China’s Stock Market Crisis Continues


Investors hope the U.S. and European markets are stabilizing after Monday morning’s free fall, but China’s stock market dropped again on Tuesday. It looks as if the parachutes are finally popping, as the AP reports the Shanghai Composite rallied from a 6.4% drop on Tuesday morning to a 4.3% loss by midday. This follows an 8.5% plunge on Monday, the worst performance in eight years.

Other Asian markets appeared to be stabilizing:

In Tokyo, the Nikkei 225 index was up 0.9 percent at 18,702.66 in afternoon trading after dropping 4.6 percent the previous session. Hong Kong’s Hang Seng, which also lost 4.6 percent Monday, was up 1.6 percent at 21,595.74. Sydney’s S&P ASX 200 advanced 1.4 percent to 5,073.20 and Seoul’s Kospi was steady at 1,829.06 after shedding 3 percent the previous day.

The AP quotes a market analyst suggesting it was difficult to predict what happens next because it is not entirely clear why Monday was so bad. “A coordinated policy response is critical, and much of this needs to come from Asian economies,” said Bernard Aw of IG Markets. “A spate of better economic news may help to allay concerns that global growth is not deteriorating. Certainly, improvements in the Chinese economy will be welcomed.”

Well, sure–but what if no such improvements are forthcoming? What if investors are no longer willing to believe the Chinese government (to the degree they ever really did) when it claims improvements have occurred? What if the tools used by governments around the world to hide the true state of their economies have degraded so much from overuse that stimulus jolts and currency manipulations do not work any more?

An awful lot of the world economy has lately been riding on the price of oil, which the AP notes rebounded from “steep declines” on Monday. Lower oil prices make economic planners nervous–but they’re also one of the major reasons consumers do not feel the effects of wage stagnation and whatever we’re supposed to call inflation, now that we can’t call it “inflation” any more.

If we assume that much of Monday’s panic was a result of uncertainty about where China’s economy is going, and what the authoritarian government will do about it, the fact that they’re falling back on traditional market manipulations will either be reassuring or terrifying, depending on whether investors think those cards have been played too often.

After a period of hesitation that rattled investors, Beijing “cut interest rates for the fifth time since November and lowered the amount of cash banks must set aside, falling back on its major levers to stem the biggest stock market rout since 1996 and a deepening economic slowdown,” according to a Bloomberg Business report:

The acceleration of monetary easing underscores policy makers’ determination to meet Premier Li Keqiang’s 2015 growth goal of about 7 percent. The risk of capital outflows and tighter liquidity after China devalued its currency on Aug. 11, weaker-than-forecast economic readings, and a 22 percent stock market plunge over four days added pressure for more stimulus.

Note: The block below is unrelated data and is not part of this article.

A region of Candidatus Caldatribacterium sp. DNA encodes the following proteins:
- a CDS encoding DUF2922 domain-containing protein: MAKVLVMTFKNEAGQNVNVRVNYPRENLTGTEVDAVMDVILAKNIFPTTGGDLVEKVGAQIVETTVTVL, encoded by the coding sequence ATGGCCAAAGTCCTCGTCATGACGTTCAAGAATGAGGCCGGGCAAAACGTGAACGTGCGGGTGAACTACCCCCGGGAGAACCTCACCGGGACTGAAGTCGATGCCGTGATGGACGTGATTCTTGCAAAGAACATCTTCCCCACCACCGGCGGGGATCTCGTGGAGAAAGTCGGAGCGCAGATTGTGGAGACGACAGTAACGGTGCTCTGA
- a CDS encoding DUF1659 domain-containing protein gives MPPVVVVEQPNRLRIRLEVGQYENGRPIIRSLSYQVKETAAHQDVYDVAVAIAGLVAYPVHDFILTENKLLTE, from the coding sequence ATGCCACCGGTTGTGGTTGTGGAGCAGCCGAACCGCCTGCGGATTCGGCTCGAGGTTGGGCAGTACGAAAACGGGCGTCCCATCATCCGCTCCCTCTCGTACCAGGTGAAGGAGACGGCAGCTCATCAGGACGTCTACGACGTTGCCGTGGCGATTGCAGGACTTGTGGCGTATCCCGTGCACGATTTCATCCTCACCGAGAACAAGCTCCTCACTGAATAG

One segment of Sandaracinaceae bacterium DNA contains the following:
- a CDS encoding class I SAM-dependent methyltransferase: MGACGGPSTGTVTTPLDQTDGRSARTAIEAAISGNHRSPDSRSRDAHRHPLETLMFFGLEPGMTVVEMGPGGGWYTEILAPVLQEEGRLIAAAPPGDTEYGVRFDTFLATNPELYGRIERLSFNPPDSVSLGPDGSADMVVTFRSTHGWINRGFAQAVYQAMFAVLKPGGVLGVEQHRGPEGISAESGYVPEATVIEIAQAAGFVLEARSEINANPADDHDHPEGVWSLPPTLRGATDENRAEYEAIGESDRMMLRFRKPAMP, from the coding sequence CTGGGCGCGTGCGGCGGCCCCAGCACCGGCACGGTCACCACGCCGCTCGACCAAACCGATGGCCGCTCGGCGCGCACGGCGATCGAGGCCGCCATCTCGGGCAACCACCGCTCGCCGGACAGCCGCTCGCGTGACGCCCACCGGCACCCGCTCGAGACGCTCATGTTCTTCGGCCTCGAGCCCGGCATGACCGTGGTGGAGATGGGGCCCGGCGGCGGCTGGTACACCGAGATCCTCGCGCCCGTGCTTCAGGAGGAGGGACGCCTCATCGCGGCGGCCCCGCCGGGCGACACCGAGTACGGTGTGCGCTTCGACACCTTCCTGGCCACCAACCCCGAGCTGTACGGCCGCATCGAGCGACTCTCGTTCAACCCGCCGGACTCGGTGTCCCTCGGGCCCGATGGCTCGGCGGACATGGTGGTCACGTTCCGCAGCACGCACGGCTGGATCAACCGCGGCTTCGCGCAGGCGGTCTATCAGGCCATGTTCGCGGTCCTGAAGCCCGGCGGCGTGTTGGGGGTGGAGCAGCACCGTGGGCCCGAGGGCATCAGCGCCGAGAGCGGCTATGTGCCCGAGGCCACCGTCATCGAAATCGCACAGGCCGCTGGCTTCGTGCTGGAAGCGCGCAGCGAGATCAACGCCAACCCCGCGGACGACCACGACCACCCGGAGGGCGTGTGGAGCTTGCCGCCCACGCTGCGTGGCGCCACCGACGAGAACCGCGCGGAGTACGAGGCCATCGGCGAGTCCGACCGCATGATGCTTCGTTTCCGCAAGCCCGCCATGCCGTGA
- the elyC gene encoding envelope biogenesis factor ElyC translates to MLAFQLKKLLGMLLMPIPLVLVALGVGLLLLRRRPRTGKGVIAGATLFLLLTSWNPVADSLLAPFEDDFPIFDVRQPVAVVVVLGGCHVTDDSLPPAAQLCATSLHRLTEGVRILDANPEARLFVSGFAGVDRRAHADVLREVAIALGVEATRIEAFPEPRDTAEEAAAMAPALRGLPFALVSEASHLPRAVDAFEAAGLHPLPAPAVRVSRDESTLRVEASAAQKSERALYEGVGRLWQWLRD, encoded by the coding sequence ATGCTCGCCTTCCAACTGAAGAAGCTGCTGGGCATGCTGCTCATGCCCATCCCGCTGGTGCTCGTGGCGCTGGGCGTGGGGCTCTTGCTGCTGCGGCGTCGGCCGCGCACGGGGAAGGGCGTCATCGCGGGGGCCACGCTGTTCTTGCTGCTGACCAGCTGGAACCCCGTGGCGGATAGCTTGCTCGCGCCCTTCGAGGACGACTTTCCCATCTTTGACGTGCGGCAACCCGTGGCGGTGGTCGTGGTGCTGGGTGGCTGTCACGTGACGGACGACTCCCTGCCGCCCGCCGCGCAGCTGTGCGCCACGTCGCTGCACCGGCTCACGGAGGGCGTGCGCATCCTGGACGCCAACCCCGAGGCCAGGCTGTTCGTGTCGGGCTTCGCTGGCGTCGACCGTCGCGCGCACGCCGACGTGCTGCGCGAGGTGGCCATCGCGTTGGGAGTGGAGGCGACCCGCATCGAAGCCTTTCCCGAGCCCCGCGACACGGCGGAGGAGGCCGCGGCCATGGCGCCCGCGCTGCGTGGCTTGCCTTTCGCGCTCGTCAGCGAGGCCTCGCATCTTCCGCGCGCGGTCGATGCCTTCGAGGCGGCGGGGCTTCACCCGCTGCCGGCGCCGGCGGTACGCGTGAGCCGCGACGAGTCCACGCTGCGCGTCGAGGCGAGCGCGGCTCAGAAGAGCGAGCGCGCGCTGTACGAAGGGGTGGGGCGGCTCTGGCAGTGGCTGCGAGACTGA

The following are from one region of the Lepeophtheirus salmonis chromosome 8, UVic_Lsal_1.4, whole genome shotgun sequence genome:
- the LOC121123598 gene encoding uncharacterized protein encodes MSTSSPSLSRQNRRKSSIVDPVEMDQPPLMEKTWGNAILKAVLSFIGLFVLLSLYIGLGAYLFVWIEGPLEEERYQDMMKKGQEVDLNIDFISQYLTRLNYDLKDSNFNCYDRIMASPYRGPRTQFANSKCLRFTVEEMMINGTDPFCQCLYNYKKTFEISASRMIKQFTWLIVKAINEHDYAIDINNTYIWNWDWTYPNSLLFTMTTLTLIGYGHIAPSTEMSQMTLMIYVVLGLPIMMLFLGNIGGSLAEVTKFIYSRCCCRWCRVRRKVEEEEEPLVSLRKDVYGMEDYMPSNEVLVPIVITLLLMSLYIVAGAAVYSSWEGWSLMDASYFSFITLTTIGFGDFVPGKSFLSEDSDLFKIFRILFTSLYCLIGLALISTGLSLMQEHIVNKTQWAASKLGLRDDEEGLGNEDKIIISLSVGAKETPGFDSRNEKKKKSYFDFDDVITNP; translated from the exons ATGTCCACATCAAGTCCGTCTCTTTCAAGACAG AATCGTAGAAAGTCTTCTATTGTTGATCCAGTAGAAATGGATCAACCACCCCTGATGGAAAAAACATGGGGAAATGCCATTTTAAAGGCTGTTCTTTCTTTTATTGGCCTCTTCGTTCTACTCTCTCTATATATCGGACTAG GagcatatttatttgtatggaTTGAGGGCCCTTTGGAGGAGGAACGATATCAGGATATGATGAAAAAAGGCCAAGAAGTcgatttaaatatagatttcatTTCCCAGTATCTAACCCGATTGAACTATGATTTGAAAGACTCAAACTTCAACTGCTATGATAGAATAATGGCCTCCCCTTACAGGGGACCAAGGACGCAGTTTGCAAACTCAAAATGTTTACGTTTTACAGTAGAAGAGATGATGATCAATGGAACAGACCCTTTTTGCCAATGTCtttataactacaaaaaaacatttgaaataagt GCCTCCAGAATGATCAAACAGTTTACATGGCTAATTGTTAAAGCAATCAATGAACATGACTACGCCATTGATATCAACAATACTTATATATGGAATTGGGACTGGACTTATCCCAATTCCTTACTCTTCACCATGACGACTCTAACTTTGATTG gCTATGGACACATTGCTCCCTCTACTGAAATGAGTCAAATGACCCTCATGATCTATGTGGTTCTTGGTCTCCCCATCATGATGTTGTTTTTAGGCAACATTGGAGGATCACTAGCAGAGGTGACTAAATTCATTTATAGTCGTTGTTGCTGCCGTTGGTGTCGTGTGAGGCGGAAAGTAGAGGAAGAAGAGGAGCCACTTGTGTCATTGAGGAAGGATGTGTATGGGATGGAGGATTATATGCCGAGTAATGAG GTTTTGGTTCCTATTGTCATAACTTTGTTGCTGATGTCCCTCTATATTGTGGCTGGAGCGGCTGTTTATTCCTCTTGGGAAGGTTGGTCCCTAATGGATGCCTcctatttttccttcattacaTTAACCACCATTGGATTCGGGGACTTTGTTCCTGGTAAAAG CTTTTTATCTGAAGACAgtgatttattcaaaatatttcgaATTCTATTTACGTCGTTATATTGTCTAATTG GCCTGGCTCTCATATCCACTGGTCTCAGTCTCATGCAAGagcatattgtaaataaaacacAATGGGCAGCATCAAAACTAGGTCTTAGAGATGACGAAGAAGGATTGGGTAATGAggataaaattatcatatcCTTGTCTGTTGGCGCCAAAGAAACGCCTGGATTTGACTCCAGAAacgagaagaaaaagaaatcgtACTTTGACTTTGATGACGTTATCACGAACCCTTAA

“The government has stopped using unconventional intervention in the stock market and decided to use more traditional and more market-based methods to boost market momentum and help the real economy,” said Lu Ting, chief economist at Huatai Securities Co. “Beijing has released some positive signals and these will help global stock markets. Using monetary easing to drive stocks and the economy is a method more acceptable to international capital markets.”

There you have it: no more “unconventional” market interventions, so we’re back to the conventional variety. Mark Williams of London-based Capital Economics Ltd. thought China’s move might halt its market slide, “but we suspect the primary motivation is to shore up confidence in the state of the wider economy.”

What if such confidence is not warranted? That’s a question not just for China, but for the entire industrialized world, which has become comfortable with a high level of central planning and market manipulation. At some point, it becomes difficult to pretend that economies which require a steady intravenous drip of government subsidies and currency tricks are healthy, let alone prosperous.

Authoritarian regimes that can literally order their media not to report bad economic news can sustain the pretense a bit longer–provided international investors still believe they can make money by playing along. The UK Independent relates accusations that Beijing ordered China’s largest search engine, Baidu, to censor news about the “Black Monday” market crash; users are even shown a disclaimer that some of their search results do not show, “due to related rules and policy,” while the state-run Xinhua news agency somehow forgot to report some of the worst news.

This sort of thing works until suddenly, one day, it doesn’t. Conventional wisdom holds that what people believe about a market is at least as important as what is actually happening within it. In China’s case, there is a widening gap between what investors claim to believe and what they really think. With luck, the current market crisis will stabilize soon–as illusion and perception are brought more closely into alignment.